New York -- The Sorho twins had to look up what lacrosse was when they were first introduced to it as 6th graders. "I searched it, what is lacrosse? And it said it's a hard sport but I was like okay, I'll do it," says Zareena Sorho.
Her twin, Zarreen Sorho, initially didn't even want to play. "I said no and then Coach Brit said, "your sister signed up." I'm like okay. I'll do it. I'll sign up."
Through Harlem Lacrosse, the girls trained after school and during the summers, quickly becoming standouts among the other athletes. "I have never seen kids pick up the sport of lacrosse so fast in my life," says Brittain Altomare, their middle school coach, and mentor throughout high school.
Practicing almost every day, lacrosse quickly became their passion. Now, they wear their gear with pride when walking the streets of New York, getting many surprised comments over being female athletes playing the sport.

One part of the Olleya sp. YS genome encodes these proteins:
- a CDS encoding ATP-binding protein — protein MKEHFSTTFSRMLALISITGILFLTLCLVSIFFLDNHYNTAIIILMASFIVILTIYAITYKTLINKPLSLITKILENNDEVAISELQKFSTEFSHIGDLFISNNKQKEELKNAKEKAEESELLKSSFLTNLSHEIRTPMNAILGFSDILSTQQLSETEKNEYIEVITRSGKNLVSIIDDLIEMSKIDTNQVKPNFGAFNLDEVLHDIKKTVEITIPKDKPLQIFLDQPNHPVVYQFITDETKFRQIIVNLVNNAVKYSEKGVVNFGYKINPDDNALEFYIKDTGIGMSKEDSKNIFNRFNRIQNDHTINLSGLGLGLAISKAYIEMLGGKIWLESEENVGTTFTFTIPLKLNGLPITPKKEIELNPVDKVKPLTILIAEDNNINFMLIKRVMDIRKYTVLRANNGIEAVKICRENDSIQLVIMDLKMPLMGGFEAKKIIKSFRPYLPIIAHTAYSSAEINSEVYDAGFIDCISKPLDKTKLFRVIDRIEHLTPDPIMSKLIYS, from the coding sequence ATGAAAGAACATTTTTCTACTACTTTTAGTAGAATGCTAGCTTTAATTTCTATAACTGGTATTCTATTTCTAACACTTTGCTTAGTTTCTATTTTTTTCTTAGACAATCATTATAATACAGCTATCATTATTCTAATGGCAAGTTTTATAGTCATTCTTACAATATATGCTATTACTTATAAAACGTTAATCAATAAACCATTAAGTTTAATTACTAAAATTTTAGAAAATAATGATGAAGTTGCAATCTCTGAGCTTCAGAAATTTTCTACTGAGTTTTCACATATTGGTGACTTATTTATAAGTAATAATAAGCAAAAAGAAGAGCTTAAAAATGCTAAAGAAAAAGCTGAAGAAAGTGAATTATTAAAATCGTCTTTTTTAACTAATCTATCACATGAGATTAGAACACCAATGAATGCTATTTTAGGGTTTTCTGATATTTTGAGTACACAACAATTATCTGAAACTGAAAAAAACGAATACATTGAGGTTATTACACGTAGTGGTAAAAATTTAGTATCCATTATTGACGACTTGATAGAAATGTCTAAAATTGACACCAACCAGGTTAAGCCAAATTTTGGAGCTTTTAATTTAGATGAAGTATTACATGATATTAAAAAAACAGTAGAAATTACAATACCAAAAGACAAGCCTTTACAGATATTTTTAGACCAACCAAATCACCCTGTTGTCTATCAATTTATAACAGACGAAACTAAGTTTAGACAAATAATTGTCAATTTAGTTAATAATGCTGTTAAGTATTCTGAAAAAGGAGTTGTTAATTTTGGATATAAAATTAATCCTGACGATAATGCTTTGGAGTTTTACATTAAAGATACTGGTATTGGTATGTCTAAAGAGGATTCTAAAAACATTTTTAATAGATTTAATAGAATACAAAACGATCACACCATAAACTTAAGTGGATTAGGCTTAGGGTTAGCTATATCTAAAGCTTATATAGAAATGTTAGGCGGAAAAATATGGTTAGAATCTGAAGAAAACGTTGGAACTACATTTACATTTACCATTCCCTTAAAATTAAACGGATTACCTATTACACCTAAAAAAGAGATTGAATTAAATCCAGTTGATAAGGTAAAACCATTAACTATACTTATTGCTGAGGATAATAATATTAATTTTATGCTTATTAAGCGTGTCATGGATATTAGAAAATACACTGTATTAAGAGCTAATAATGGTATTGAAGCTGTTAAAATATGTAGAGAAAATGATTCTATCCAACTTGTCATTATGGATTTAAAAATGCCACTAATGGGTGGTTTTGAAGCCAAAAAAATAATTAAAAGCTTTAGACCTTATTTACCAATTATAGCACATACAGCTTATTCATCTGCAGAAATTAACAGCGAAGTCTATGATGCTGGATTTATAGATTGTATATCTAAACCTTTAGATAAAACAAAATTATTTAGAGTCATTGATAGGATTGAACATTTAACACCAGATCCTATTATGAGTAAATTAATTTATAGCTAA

Because of Title IX, millions of girls and women across the country have had the opportunity to play sports and develop skills like teamwork, perseverance, and confidence. But, there is still a lot of work to do-girls, especially girls of color, have much more limited opportunities to get involved.
The Women's Sports Foundation and ESPN started the Sports 4 Life program in 2014 to help young Black, African-American, Hispanic, and Native American girls gain access to sports and have already enabled 70,000 girls to play. ESPN & The Walt Disney Company are committed to helping more girls realize the lifelong benefits of sports through programs like Harlem Lacrosse.
The Sorho twins recently accepted an athletic scholarship to the University of Albany, a Division 1 school, and are eager to have more women of color playing the sport.
Join us in unlocking the possibilities in every girl at WomensSportsFoundation.org.
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